Green: Natural green diamonds are extremely rare and are usually a light and muted hue. Green diamonds get their colour as they are exiting the earth’s last layer of crust. It is at this time that they absorb naturally occurring radiation in the soil. The radiation usually only colours the diamond’s outer surface – they are not usually green all the way through the stone. Even advanced gemologists have trouble determining if a green diamond was coloured naturally or enhanced by man. Because of this, green diamonds are always regarded with suspicion and heavily examined in labs before they are given a grading.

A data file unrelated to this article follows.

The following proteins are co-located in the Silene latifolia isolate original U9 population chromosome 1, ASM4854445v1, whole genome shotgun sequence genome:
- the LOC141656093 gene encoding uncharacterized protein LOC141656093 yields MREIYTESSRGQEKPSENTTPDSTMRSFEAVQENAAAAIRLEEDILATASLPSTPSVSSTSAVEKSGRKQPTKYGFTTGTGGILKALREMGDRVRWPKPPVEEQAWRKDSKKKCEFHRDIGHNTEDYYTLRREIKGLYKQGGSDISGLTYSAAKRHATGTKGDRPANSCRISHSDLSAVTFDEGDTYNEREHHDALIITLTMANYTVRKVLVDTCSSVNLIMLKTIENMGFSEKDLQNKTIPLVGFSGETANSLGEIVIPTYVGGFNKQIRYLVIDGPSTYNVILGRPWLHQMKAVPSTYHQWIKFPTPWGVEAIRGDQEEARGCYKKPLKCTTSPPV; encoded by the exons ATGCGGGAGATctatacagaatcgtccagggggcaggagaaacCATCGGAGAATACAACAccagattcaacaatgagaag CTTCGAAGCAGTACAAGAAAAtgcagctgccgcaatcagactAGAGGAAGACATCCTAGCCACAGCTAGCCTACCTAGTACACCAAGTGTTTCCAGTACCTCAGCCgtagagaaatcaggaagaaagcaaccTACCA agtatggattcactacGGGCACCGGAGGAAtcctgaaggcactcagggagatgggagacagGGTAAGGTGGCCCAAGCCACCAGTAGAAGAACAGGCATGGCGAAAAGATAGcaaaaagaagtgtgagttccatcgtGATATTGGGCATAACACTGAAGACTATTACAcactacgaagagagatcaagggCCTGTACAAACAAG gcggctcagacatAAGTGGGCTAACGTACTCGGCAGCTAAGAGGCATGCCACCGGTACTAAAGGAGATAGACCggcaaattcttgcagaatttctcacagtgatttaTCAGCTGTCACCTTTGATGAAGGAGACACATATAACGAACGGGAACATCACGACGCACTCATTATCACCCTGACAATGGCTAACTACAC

Orange: Orange diamonds are not as rare as some of the previous colours, but still aren’t too common. These diamonds are coloured by nitrogen, just like yellow diamonds. But the nitrogen atoms in the orange diamond are assembled in a very specific way. To produce the orange colour, the particles absorb blue light and some yellow light.

Purple: Purple diamonds usually have tints of purple and a secondary shade, such as pink, red, blue, grey or brown. It is very rare to find a pure purple coloured diamond. It is believed purple diamonds get their colour from a combination of crystal distortion (such as the pink diamond has from deformation) and a high presence of hydrogen as the stone is forming.